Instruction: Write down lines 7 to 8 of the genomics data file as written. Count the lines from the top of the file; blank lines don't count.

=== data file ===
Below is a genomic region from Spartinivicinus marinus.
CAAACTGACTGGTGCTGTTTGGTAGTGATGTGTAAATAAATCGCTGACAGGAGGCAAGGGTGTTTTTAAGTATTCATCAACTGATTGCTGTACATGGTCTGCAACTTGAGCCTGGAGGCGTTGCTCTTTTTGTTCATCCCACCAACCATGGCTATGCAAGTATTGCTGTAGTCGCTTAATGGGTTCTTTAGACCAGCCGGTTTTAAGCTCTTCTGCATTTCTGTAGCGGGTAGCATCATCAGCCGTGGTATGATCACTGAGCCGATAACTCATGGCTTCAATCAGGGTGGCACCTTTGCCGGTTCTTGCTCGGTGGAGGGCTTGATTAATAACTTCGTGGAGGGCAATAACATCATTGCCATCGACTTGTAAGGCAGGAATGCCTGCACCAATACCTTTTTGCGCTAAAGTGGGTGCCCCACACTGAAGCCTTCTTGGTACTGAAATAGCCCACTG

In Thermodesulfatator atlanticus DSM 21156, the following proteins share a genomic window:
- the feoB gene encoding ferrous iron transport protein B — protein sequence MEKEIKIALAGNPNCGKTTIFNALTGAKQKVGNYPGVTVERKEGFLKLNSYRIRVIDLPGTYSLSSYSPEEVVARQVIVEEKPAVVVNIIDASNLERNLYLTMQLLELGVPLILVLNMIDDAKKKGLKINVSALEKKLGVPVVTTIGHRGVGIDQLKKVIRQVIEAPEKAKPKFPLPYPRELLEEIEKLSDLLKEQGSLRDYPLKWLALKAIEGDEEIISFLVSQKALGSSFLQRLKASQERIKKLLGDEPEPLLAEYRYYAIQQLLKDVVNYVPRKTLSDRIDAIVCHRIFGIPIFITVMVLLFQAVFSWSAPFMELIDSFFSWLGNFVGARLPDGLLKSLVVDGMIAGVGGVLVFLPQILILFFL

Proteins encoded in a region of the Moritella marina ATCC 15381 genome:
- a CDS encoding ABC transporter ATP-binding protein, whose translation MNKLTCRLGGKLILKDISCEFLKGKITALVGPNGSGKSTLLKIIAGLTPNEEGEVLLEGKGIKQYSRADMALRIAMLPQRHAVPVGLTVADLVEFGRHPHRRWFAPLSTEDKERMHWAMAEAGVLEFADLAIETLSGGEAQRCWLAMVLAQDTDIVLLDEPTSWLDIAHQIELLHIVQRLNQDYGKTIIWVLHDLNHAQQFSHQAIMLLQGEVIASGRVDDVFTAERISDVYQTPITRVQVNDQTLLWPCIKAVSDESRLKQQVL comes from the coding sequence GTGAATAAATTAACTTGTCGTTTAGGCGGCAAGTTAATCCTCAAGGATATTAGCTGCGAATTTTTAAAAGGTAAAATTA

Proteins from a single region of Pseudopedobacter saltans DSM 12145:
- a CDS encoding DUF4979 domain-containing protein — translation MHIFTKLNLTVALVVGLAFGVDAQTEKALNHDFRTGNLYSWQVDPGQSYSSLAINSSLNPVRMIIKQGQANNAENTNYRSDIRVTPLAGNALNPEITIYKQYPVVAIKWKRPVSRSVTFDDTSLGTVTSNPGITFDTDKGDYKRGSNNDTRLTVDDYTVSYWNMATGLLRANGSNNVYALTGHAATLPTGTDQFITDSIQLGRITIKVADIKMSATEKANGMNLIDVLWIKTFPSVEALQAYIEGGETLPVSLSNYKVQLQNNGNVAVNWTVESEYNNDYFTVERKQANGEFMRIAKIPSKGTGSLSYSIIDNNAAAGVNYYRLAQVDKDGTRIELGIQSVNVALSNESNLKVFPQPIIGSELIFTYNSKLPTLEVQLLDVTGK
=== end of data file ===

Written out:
Proteins from a single region of Pseudopedobacter saltans DSM 12145:
- a CDS encoding DUF4979 domain-containing protein — translation MHIFTKLNLTVALVVGLAFGVDAQTEKALNHDFRTGNLYSWQVDPGQSYSSLAINSSLNPVRMIIKQGQANNAENTNYRSDIRVTPLAGNALNPEITIYKQYPVVAIKWKRPVSRSVTFDDTSLGTVTSNPGITFDTDKGDYKRGSNNDTRLTVDDYTVSYWNMATGLLRANGSNNVYALTGHAATLPTGTDQFITDSIQLGRITIKVADIKMSATEKANGMNLIDVLWIKTFPSVEALQAYIEGGETLPVSLSNYKVQLQNNGNVAVNWTVESEYNNDYFTVERKQANGEFMRIAKIPSKGTGSLSYSIIDNNAAAGVNYYRLAQVDKDGTRIELGIQSVNVALSNESNLKVFPQPIIGSELIFTYNSKLPTLEVQLLDVTGK